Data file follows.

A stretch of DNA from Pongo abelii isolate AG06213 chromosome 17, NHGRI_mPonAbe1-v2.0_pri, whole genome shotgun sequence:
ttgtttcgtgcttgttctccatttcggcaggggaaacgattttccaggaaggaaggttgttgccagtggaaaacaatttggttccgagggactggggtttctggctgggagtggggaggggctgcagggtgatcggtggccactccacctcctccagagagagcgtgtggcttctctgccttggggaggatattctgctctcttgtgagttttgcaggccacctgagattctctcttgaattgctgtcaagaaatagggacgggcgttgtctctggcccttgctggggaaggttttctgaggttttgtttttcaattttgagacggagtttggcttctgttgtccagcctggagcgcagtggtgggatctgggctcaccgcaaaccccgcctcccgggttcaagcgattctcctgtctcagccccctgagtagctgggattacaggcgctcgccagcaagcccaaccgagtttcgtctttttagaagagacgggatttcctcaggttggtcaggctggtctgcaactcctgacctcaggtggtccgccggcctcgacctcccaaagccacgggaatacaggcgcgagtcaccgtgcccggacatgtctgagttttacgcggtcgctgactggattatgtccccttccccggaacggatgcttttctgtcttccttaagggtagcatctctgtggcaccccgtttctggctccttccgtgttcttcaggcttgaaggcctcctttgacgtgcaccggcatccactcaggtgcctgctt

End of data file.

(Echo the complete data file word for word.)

A stretch of DNA from Pongo abelii isolate AG06213 chromosome 17, NHGRI_mPonAbe1-v2.0_pri, whole genome shotgun sequence:
ttgtttcgtgcttgttctccatttcggcaggggaaacgattttccaggaaggaaggttgttgccagtggaaaacaatttggttccgagggactggggtttctggctgggagtggggaggggctgcagggtgatcggtggccactccacctcctccagagagagcgtgtggcttctctgccttggggaggatattctgctctcttgtgagttttgcaggccacctgagattctctcttgaattgctgtcaagaaatagggacgggcgttgtctctggcccttgctggggaaggttttctgaggttttgtttttcaattttgagacggagtttggcttctgttgtccagcctggagcgcagtggtgggatctgggctcaccgcaaaccccgcctcccgggttcaagcgattctcctgtctcagccccctgagtagctgggattacaggcgctcgccagcaagcccaaccgagtttcgtctttttagaagagacgggatttcctcaggttggtcaggctggtctgcaactcctgacctcaggtggtccgccggcctcgacctcccaaagccacgggaatacaggcgcgagtcaccgtgcccggacatgtctgagttttacgcggtcgctgactggattatgtccccttccccggaacggatgcttttctgtcttccttaagggtagcatctctgtggcaccccgtttctggctccttccgtgttcttcaggcttgaaggcctcctttgacgtgcaccggcatccactcaggtgcctgctt